At least 2 million Americans whose cancer went into remission decided against getting recommended follow up treatment mostly because their health insurance wouldn’t fully cover it. That cost-cutting and life-threatening decision was made by one in six cancer “survivors” in the country, according to research published last week headed by Kathryn Weaver of Wake Forest University Baptist Medical Center. The study was based on data collected between 2003 and 2006, before the recession hit and unemployment figures skyrocketed.
“We’re hearing more and more of these stories than we used to,” Anna McCourt, a supervisor at the National Cancer Information Center, told Sid Kirchheimer, a reporter for AARP’s online bulletin. “Because of out-of-pocket costs, people are avoiding tests they know they need, they’re taking half doses of medication to make it last longer. But if you freeze because you can’t afford heat this winter, cancer medication isn’t going to be that helpful anyway.”
Some might say these patients are simply exercising their “right to health care choice” in a free market system. Others however are celebrating the fact that national health care reform legislation directly addresses the insurance problems that cause cancer patients to skimp on care.
Kirchheimer reports that those hardest hit have been patients who are “diagnosed before they are eligible for Medicare at age 65—and typically depend on employer health insurance.” He says a “perfect storm” of woes has made the country’s employer-based health insurance system a catastrophe for sick people who actually have to depend upon it.
Employers for years have been reducing benefits even as health care costs have steadily increased. What’s more, employed cancer survivors often reach their annual or lifetime coverage limits and get cut off or are asked to bail out of employer insurance programs because they will raise rates for everyone else. In the economic downturn, as more people are laid off and can’t find work, insurance has moved beyond reach for larger swaths of the population and often falls away altogether. What’s more, employers thinking about the cost of providing benefits, move the resumes of sick people to the bottom of the stack.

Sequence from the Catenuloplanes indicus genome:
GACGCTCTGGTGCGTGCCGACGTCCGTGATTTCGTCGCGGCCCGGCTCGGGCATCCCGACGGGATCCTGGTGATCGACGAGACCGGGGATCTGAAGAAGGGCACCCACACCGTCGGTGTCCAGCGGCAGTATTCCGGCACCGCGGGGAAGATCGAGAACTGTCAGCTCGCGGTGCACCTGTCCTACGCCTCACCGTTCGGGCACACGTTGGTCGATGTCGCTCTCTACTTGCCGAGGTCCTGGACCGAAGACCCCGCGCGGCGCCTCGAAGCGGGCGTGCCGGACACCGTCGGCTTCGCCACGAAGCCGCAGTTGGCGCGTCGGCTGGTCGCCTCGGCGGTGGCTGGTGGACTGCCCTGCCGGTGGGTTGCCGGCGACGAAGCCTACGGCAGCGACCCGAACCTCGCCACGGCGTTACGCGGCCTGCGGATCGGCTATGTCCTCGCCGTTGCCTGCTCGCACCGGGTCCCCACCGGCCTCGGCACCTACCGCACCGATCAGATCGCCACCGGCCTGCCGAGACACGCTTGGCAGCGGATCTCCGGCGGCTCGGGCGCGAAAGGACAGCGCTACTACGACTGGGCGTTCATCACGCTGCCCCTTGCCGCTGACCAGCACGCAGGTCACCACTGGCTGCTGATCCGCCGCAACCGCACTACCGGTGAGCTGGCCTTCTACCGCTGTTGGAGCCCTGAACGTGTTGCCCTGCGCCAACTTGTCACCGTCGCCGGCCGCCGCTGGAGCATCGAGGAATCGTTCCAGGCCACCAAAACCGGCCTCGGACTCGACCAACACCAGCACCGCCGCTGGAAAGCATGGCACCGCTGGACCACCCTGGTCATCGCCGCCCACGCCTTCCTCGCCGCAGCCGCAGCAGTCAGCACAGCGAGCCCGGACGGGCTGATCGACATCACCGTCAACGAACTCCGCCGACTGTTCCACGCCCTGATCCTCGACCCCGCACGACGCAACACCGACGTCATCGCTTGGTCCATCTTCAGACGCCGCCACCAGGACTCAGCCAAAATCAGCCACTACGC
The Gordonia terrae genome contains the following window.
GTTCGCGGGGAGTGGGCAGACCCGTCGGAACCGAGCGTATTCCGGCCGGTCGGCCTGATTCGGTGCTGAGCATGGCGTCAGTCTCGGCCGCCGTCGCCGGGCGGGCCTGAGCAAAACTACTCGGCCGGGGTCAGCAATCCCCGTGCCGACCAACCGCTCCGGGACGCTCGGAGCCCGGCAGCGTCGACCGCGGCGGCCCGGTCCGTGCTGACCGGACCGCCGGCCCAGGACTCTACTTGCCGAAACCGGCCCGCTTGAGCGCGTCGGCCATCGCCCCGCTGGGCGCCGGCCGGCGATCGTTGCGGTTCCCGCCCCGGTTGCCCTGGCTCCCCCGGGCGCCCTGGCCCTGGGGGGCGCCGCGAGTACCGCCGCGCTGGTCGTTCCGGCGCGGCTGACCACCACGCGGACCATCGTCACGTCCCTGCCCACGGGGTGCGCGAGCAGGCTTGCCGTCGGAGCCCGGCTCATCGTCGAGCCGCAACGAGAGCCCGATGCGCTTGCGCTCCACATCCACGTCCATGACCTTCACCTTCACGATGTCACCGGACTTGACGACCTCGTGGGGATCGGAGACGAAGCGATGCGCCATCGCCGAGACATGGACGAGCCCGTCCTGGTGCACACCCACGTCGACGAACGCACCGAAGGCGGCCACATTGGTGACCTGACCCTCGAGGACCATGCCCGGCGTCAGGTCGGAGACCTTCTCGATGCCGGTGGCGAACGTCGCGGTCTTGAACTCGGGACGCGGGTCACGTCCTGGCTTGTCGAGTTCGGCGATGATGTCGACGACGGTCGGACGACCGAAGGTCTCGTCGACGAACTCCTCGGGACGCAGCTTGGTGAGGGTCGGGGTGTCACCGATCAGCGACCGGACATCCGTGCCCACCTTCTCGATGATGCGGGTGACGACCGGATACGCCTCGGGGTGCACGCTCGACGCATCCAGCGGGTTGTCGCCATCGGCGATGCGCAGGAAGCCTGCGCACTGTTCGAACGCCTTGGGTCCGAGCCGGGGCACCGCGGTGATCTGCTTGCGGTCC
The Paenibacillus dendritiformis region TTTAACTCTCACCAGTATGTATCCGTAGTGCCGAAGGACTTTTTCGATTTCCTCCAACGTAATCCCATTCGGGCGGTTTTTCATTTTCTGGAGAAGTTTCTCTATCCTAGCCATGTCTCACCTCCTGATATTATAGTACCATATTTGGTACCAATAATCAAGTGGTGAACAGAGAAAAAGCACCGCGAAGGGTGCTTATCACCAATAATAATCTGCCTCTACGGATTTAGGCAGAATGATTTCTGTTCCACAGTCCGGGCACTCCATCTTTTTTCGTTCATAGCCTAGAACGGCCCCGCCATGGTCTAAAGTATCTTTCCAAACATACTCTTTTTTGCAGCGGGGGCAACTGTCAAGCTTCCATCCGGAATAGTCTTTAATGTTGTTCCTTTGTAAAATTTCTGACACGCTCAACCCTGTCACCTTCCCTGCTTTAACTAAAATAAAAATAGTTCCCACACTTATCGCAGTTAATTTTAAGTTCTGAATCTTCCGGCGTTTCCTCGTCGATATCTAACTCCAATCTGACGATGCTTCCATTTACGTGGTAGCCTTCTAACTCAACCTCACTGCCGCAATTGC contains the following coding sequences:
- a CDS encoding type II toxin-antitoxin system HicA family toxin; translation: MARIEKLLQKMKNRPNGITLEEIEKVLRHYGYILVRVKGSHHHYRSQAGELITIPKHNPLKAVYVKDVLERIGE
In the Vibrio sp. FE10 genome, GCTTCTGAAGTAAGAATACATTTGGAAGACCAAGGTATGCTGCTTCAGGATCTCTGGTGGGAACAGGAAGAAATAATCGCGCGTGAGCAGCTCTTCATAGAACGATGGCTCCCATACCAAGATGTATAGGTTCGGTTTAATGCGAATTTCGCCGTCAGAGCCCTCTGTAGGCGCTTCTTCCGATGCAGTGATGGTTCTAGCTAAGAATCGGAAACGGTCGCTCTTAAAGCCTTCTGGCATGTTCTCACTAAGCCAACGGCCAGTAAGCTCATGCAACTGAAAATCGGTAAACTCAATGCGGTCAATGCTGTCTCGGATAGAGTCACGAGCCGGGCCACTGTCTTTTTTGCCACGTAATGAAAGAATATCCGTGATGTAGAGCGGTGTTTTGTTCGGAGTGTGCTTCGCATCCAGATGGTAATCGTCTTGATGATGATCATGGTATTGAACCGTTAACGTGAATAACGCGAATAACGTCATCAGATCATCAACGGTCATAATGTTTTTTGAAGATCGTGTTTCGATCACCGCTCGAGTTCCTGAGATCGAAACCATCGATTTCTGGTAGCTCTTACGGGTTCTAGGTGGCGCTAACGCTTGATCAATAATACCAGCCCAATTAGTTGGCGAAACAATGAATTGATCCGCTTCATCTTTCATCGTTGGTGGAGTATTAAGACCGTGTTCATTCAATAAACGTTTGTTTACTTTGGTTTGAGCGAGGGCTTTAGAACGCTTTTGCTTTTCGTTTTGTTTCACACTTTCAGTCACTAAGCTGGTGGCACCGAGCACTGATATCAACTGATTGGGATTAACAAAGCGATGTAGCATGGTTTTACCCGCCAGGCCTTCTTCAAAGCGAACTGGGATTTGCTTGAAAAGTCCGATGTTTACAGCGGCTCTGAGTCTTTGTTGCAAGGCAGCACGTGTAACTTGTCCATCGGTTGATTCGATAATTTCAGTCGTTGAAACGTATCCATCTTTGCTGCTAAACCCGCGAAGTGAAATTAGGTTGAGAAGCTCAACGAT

“You go on job interviews and they notice a gap in your employment. Admit that you were on medical leave, and employers think it’s because of mental issues or cancer—and no one wants to hire someone with either” cancer survivor Demise Hicks told Kirchheimer.
The health care “choices” a lot of cancer survivors come to face can look like an experiment in capitalist Darwinism.
In small businesses especially, some cancer survivors face a tough choice: “My employer said my treatment was raising rates for everyone else, so I was asked to find private insurance to not impact my coworkers,” says Anne Creech, 64, who battled colon and breast cancer. She complied, but could only afford a policy with riders to exclude coverage for screenings or other cancer-related care—only to recently learn her cancer had returned. Weeks before the diagnosis, her big concern was coming up with $3,700 for a recommended colonoscopy. Now, she learns that her insurer won’t pay for any treatment
These cancer patients who are forgoing treatments are among the tens of millions of Americans who will benefit almost immediately from the new federal “high-risk pools” created to provide coverage for people with preexisting medical conditions. By 21014, the new federal law will make it illegal for Americans with preexisting conditions to be denied coverage.
The new law will also prohibit insurance companies from setting lifetime and annual care-cost limits. As Kirchheimer explain, beginning in September insurance companies are banned from placing lifetime limits on their coverage.
Also beginning Sept. 23, insurers must cover annual medical expenses up to at least $750,000. The minimum annual threshold rises to $1.25 million in September 2011 and increases to $2 million beginning in September 2012. Limits will be completely prohibited starting Jan. 1, 2014.
In Colorado, the Independence Institute’s “Right to Health Care Choice” Amendment 63, which aims to block provisions of “Obamacare,” will appear on the ballot in November. The amendment seeks mainly to prevent the law from forcing Coloradans to buy insurance, a key provision meant to lower costs partly by making sure all care being delivered is being paid for and that those who fall sick don’t have to pay the entire cost of care.